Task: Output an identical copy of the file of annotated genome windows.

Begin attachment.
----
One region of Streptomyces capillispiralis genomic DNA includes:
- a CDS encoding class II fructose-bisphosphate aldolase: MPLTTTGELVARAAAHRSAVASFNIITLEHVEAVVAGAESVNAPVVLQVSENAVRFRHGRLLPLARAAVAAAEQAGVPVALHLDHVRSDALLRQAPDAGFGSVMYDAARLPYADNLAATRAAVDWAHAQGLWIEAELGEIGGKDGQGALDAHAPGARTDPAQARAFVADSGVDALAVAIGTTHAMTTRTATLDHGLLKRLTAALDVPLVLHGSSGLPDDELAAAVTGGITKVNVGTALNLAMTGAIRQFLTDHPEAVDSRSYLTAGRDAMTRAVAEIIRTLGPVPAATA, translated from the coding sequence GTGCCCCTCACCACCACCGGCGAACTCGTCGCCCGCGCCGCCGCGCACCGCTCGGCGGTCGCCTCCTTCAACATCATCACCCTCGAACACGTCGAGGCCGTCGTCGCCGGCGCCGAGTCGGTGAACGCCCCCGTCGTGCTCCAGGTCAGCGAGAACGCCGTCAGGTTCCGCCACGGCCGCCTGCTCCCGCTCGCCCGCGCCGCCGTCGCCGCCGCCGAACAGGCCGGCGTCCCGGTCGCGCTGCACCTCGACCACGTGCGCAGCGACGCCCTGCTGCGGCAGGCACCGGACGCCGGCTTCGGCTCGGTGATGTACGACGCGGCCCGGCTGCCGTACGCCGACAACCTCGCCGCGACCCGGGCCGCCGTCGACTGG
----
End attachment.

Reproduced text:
One region of Streptomyces capillispiralis genomic DNA includes:
- a CDS encoding class II fructose-bisphosphate aldolase: MPLTTTGELVARAAAHRSAVASFNIITLEHVEAVVAGAESVNAPVVLQVSENAVRFRHGRLLPLARAAVAAAEQAGVPVALHLDHVRSDALLRQAPDAGFGSVMYDAARLPYADNLAATRAAVDWAHAQGLWIEAELGEIGGKDGQGALDAHAPGARTDPAQARAFVADSGVDALAVAIGTTHAMTTRTATLDHGLLKRLTAALDVPLVLHGSSGLPDDELAAAVTGGITKVNVGTALNLAMTGAIRQFLTDHPEAVDSRSYLTAGRDAMTRAVAEIIRTLGPVPAATA, translated from the coding sequence GTGCCCCTCACCACCACCGGCGAACTCGTCGCCCGCGCCGCCGCGCACCGCTCGGCGGTCGCCTCCTTCAACATCATCACCCTCGAACACGTCGAGGCCGTCGTCGCCGGCGCCGAGTCGGTGAACGCCCCCGTCGTGCTCCAGGTCAGCGAGAACGCCGTCAGGTTCCGCCACGGCCGCCTGCTCCCGCTCGCCCGCGCCGCCGTCGCCGCCGCCGAACAGGCCGGCGTCCCGGTCGCGCTGCACCTCGACCACGTGCGCAGCGACGCCCTGCTGCGGCAGGCACCGGACGCCGGCTTCGGCTCGGTGATGTACGACGCGGCCCGGCTGCCGTACGCCGACAACCTCGCCGCGACCCGGGCCGCCGTCGACTGG